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October 8, 2020
By Wolf Richter
California homeowners interested in building accessory dwelling units on their property just caught a break, potentially shaving off thousands of dollars in fees and permits.
In a move proponents say will help ease the Bay Area’s housing crisis, Gov. Jerry Brown on Tuesday signed Senate Bill 1069, making the so-called “granny units” easier and less expensive to build throughout the state.
Helpful resource for home owners
Many new home owners or owners who consider remodeling or rebuilding their homes should take advantage of their county Tax Assessor web site. These web site and their respective city building departments web site typically have vest information regarding the process for applying for permits, the impact on their taxes and many other resources that home owners should be aware are available for them.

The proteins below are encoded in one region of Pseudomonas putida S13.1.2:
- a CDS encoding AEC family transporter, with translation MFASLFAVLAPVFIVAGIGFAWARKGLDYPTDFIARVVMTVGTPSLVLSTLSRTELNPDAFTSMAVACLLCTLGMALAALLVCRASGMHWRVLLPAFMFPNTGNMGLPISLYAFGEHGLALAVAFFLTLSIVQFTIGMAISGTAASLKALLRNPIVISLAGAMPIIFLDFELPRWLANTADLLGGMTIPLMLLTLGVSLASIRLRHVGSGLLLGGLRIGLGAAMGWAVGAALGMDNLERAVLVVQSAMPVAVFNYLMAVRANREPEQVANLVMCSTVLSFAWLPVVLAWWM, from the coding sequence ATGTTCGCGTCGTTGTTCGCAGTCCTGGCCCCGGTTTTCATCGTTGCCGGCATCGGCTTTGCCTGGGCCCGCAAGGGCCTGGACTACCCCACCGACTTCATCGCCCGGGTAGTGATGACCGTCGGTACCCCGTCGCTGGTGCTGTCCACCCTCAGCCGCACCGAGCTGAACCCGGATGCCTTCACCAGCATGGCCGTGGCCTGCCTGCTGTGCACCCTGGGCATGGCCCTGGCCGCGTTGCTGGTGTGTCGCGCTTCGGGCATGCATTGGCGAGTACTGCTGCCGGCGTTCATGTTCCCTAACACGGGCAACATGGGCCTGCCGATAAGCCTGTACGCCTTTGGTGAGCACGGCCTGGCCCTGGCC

For the San Mateo County Tax Assessor office visit https://www.smcare.org/default.asp
For Santa Clara County Tax Assessor visit https://www.sccassessor.org/index.php
The Silicon Valley 150 Index Corner
The Silicon Valley’s Real estate market is a derivative of the local economy–it prospers and withers depending on how well the local innovation-based sector performs. The San Jose Mercury News tracks the performances of the largest 150 publicly traded companies headquartered in Silicon Valley through an index called the SV150, which may be found at www.mercurynews.com. Stocks are valued based on several criteria, but one of the more important criteria is a company’s future earnings. Therefore, I see the SV150 as a leading indicator for Silicon Valley’s real estate market.
S&P CORELOGIC CASE-SHILLER INDEX SHOWS ANNUAL HOME PRICE GAINS REMAINED STRONG IN OCTOBER
NEW YORK, DECEMBER 29, 2020 – S&P Dow Jones Indices today released the latest results for the S&P CoreLogic Case-Shiller Indices, the leading measure of U.S. home prices. Data released today for October 2020 show that home prices continue to increase across the U.S. More than 27 years of history are available for these data series, and can be accessed in full by going to click here